"Hollywood has made billions of dollars playing into this human experience of the gap, providing myths in which the lost object we believe will make us whole is finally gained. Film theorists call this lost object the MacGuffin, a term popularized by Alfred Hitchcock in the 1930s. The MacGuffin is a name that is given to whatever object helps drive the narrative forward, providing the necessary tension to keep an audience interested. The MacGuffin is that X for which some or all of the main characters are willing to sacrifice everything. In this way the object they seek is more than something they want in order to make their lives a little better; it is something that evokes in them an obsessive form of desire. The object might take the form of money, fame, victory, power, a man, or a woman. The point is not what actually fills the role of the MacGuffin, but that there is something that has that role, something that people want in an excessive way. It is the object for which everything will be sacrificed, the object that seems to promise fulfillment, satisfaction, and lasting pleasure." (p. 17)"In life we find ourselves pursuing various MacGuffins - impotent things we falsely believe will make us whole. What we see in the structure of Hollywood movies is but a clear reflection of this structure. And just as Hollywood movies generally hide the importance of what we seek, so our dreams and fantasies do the same - ultimately covering over the fact that what we think will satisfy our souls is really powerless to do the same." (p. 19)"What we see played out again and again is a situation in which the protagonist actually gets what he or she wants above all else - the kiss, the money, the bad guy, etc. However, we rarely see what happens after the hero grasps what is sought, for if we did, the impotence of the MacGuffin would be revealed and we would not get the feel-good fantasy of fulfillment that so much of popular cinema offers." (p. 34)
One obvious application of this concept to discipleship is the need to identify MacGuffins (i.e. idols) that are keeping followers of Jesus from their true quest and fulfillment in God. The painful truth is that humanity's longing for meaning and purpose is so powerful that we will accept a counterfeit substitute when a real one seems unavailable. While in different cultures the specifics of those MacGuffins and the way they entrap people may be different, their essence and power is still the same - these false gods/ideals can cause us great harm. (They can misshape our professional lives as well as our personal lives. Let's be honest, mission work isn't immune. It also has its share of potential MacGuffins: holism, sustainability, publication, efficiency, working alongside a "successful church-planting-movement"... these are all good goals and potentially healthy pursuits, but they are not the ultimate reality that will sustain us.)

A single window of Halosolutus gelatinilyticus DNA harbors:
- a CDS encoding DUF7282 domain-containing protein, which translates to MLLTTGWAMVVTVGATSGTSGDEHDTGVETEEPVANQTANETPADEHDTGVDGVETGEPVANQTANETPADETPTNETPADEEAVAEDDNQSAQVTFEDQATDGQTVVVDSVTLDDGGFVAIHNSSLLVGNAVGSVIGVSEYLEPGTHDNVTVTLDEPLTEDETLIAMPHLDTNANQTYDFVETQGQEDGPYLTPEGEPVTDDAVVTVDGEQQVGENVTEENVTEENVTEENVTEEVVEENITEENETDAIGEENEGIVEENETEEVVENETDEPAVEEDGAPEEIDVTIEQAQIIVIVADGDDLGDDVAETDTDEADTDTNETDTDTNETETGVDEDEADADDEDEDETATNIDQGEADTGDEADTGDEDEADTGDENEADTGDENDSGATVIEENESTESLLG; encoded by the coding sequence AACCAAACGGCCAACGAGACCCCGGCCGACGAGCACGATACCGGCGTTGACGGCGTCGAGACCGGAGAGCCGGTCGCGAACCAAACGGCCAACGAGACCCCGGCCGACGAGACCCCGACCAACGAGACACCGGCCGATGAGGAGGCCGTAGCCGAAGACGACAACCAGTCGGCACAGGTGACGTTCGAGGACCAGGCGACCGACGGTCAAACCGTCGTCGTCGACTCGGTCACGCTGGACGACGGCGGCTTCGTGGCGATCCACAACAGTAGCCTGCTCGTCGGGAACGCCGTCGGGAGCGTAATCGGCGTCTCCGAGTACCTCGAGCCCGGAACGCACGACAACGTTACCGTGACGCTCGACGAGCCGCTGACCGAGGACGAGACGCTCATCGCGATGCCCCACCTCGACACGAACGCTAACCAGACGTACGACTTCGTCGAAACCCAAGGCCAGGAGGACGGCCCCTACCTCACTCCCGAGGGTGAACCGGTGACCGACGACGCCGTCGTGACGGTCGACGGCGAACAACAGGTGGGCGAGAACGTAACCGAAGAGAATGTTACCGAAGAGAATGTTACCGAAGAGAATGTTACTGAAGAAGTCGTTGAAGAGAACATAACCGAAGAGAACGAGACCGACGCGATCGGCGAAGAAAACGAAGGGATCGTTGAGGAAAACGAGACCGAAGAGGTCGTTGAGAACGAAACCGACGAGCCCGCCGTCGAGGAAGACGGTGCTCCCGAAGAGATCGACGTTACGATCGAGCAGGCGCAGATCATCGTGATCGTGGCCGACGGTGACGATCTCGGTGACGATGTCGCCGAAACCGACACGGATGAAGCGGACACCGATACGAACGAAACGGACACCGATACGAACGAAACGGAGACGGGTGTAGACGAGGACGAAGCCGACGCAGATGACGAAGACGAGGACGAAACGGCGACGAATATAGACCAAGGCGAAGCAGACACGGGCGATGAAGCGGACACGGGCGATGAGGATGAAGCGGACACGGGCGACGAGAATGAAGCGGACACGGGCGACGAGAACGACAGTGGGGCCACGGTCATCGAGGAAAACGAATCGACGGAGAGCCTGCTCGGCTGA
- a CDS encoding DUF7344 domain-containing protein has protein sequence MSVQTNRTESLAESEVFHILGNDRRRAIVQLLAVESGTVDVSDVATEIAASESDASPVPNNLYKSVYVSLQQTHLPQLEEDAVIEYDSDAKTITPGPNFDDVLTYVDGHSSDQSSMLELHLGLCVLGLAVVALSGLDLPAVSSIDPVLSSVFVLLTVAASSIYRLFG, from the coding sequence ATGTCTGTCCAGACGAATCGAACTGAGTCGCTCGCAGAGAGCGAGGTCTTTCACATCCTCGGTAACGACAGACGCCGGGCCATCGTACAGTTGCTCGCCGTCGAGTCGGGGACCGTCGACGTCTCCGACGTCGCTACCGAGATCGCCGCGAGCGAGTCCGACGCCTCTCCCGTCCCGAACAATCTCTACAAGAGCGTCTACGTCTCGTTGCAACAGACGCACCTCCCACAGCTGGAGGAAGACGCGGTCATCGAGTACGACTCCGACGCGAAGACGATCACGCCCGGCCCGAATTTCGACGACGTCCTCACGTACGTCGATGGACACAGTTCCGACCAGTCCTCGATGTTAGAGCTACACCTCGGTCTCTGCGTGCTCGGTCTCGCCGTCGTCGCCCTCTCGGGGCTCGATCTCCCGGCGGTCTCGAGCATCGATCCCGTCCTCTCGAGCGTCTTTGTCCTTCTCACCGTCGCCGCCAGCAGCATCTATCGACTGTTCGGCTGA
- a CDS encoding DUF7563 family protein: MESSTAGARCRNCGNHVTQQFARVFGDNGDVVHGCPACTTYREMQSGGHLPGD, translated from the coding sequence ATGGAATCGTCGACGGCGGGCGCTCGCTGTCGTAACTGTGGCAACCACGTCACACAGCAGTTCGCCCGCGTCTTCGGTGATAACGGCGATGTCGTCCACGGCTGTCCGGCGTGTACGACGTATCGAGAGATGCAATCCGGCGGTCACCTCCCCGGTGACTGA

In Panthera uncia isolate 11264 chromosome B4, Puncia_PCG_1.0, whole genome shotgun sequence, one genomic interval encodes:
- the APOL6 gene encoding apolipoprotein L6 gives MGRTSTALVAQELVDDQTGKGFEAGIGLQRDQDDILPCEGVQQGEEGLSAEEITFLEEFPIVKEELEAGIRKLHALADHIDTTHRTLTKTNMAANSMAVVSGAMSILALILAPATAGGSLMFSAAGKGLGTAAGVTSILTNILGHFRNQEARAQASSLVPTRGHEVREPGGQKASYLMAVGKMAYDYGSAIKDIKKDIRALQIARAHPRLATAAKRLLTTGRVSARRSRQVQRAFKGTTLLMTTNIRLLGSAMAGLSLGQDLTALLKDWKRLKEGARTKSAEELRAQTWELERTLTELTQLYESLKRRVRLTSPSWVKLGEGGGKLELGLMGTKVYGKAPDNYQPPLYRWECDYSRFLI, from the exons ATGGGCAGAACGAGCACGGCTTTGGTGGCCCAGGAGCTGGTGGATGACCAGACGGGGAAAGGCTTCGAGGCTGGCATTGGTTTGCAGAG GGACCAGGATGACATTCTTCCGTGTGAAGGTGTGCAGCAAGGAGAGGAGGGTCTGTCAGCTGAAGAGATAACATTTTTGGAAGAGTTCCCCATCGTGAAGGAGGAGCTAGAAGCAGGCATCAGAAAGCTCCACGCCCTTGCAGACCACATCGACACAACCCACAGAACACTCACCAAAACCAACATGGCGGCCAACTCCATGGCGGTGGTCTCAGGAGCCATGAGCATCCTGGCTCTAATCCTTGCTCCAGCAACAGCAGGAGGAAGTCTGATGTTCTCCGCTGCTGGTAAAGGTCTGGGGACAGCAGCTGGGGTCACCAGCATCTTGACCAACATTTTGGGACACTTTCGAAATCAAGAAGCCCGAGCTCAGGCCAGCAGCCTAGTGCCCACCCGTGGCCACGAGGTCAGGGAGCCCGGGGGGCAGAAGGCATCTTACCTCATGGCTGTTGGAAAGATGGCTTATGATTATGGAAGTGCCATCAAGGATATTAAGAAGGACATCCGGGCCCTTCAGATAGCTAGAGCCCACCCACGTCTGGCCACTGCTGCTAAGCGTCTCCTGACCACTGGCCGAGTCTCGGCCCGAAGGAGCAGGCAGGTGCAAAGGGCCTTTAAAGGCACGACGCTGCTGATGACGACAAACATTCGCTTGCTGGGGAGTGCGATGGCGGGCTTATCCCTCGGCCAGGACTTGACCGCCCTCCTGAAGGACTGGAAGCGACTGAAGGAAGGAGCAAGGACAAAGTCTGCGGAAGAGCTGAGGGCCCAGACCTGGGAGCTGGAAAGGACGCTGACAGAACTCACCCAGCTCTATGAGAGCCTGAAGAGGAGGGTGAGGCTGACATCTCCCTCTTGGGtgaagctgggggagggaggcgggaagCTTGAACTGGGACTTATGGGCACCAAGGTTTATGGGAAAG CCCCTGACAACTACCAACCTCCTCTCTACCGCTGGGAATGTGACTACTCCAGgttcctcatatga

Another potential MacGuffin in the life of a church, though, maybe one we seldom consider, is that of "Artificial Peace." The process of real reconciliation is painful and difficult. But, we must deal with the termites chewing through the wood, otherwise slapping on a fresh coat of paint only puts on a false front and serves to push our problems down the road. Peeling back the thin layer of plastered-over-reconciliation often reveals the emptiness beneath.
I am thankful that Amissi and others are willing to reject the MacGuffin of insincere reconciliation and hold out for God's best. That's the quest that, no matter what the results, should lead to a better end. And along the way, rejecting that MacGuffin will help form him into a person that fits the image of Jesus.
The good news of grace is that we are all offered mulligans on our MacGuffins.
We have a chance to choose anew the worthy quest we will devote ourselves to.
May we be a people who reject false substitutes both in our personal lives and in our communities. May we chose to give ourselves to the One who is real and life-giving.
Grace and Peace,